Retirement Savings – Exceptions to the 10% Early Withdrawal Penalty
Savers who withdraw funds before age 59 1/2 typically incur an additional 10% tax penalty on top of regular income taxes.
There are certain circumstances under which savers do not incur the early distribution penalty for both individual retirement accounts (IRAs) and workplace retirement plans such as 401(k). These exceptions apply both to IRAs and workplace plans like 401(k).
The SECURE 2.0 Act, which passed as part of an omnibus spending bill in December 2022, added several exceptions to the 10% early withdrawal penalty tax for traditional IRAs and employer-sponsored retirement accounts (such as 401(k)s or 403(b) plans) held within traditional IRAs and employer sponsored retirement accounts like 401(k)s or 403(b). These 72(t) exceptions make buying your first home more affordable.
First-time homebuyers may qualify for cash grants and reduced mortgage rates from state and local programs; while federal programs provide loans without PMI or down payments as assistance for first-time buyers.
Fannie Mae offers the HomePath program as another means for homebuyers looking for foreclosed properties, requiring just 3% down. Homebuyers must enroll and successfully complete a Homebuyer Education class prior to purchasing such property, though. Furthermore, some properties must meet specific conditions before being considered suitable as primary residence.
Avoiding the 10% penalty by withdrawing funds from retirement savings for education expenses can help to circumvent it, provided that withdrawals meet certain rules. First, the distribution must go toward qualifying higher education expenses of either the IRA owner, spouse or children (nieces, nephews and cousins are ineligible) such as tuition, fees, books, supplies equipment room and board; special-needs services as well as participation in government administered student aid programs also qualify as qualifying costs.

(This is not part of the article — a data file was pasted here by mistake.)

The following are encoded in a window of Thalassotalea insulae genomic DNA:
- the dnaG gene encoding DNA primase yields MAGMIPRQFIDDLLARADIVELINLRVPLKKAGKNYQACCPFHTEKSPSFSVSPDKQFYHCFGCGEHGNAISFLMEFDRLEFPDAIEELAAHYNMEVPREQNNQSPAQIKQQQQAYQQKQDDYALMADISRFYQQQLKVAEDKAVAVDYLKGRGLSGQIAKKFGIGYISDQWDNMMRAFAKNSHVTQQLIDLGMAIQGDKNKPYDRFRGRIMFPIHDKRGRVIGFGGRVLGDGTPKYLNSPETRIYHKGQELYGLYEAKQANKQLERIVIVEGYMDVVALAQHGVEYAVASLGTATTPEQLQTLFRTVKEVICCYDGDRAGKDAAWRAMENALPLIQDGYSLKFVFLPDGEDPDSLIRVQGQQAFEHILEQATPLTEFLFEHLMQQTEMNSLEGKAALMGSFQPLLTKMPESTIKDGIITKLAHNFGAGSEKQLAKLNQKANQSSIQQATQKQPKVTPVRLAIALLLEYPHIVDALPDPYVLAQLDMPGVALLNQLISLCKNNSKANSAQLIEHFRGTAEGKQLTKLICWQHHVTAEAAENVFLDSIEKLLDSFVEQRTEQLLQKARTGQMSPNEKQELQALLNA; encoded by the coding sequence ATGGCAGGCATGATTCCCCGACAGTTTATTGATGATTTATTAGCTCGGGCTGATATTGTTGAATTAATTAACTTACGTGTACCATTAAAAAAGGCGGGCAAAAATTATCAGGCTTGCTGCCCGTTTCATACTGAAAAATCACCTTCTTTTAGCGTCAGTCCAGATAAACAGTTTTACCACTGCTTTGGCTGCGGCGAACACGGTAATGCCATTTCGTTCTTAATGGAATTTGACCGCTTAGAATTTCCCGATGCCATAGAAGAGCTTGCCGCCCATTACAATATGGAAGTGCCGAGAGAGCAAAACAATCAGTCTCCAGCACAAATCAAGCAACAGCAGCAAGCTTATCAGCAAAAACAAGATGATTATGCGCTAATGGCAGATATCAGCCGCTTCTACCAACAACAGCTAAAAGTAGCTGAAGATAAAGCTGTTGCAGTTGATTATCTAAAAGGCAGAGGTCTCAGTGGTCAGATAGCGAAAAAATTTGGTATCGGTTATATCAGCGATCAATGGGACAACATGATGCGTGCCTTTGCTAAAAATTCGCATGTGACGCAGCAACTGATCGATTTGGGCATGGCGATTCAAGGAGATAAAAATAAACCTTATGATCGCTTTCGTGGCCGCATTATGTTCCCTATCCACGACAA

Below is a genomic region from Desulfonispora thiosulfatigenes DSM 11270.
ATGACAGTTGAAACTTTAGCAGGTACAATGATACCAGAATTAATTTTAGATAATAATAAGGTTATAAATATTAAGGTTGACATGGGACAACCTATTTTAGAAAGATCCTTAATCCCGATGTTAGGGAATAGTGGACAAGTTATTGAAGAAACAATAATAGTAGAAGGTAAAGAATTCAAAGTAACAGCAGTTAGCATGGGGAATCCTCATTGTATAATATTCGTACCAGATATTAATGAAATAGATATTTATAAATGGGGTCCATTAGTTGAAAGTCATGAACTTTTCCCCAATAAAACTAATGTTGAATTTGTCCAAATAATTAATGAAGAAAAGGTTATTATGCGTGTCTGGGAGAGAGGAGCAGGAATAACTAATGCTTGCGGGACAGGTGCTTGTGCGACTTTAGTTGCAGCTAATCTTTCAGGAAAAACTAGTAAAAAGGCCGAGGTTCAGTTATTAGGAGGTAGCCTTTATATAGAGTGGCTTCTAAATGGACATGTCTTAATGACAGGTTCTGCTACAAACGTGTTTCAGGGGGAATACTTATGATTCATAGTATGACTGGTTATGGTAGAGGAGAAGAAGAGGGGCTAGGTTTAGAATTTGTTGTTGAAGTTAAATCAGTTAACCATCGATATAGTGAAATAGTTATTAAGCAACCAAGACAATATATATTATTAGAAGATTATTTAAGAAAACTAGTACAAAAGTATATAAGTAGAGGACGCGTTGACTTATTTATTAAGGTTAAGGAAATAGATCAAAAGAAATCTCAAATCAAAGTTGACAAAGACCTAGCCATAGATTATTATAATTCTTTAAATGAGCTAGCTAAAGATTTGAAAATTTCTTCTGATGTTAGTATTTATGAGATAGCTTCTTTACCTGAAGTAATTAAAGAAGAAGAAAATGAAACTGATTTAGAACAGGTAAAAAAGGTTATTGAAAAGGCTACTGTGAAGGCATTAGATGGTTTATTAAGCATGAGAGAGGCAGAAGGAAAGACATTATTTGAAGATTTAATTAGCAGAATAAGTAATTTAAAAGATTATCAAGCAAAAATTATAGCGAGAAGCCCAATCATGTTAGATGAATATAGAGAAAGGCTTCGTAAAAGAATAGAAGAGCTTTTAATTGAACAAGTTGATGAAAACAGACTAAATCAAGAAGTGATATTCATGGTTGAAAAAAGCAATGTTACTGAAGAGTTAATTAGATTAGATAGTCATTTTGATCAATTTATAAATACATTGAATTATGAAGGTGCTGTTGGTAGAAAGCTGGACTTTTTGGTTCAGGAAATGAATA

Additionally, your distribution must come in the form of substantially equal periodic payments that extend over your life expectancy. Otherwise, the 10% penalty and regular federal income taxes apply; this rule also applies to 529 accounts nonqualified withdrawals. Under Secure 2.0 law there may be some limited exceptions that allow penalty-free withdrawals such as mortgage refinancing expenses; these do not extend beyond emergency expenses however.
When under 59 1/2 and needing to tap your retirement account, there may be exceptions that permit withdrawal without incurring the 10% penalty. Document all expenses properly and use any withdrawals accordingly.
As an example, you can avoid paying the penalty if you use an IRA withdrawal to cover unreimbursed medical expenses that exceed 7.5% of your adjusted gross income in the year of withdrawal. No need to link your withdrawal back to specific expenses but they must be paid in the same year of distribution.
Congress may add more exceptions with their Secure 2.0 bill; but even if you qualify, income taxes still must be paid on any money withdrawn early from retirement savings accounts. It is therefore wise to consult a financial professional prior to withdrawing early.
Separation from service
An exception called separation from service may allow you to avoid paying the 10% withdrawal penalty on Target-sponsored retirement plans that offer it, provided they include such a provision. Before opting to utilize this rule, however, be sure to fully understand their rules as well as your retirement expenses before making this decision.
The IRS defines separation from service as any act that permanently disconnects an employee from his or her employment with a company, rather than just changing legal status. To qualify for favorable tax treatment, distributions must be based on either genuine separation from service or attainment of age 59 1/2.
Some exceptions apply to both qualified retirement plans (QRPs) and individual retirement accounts (IRAs); others are specific to either QRPs or IRAs. Examples include:
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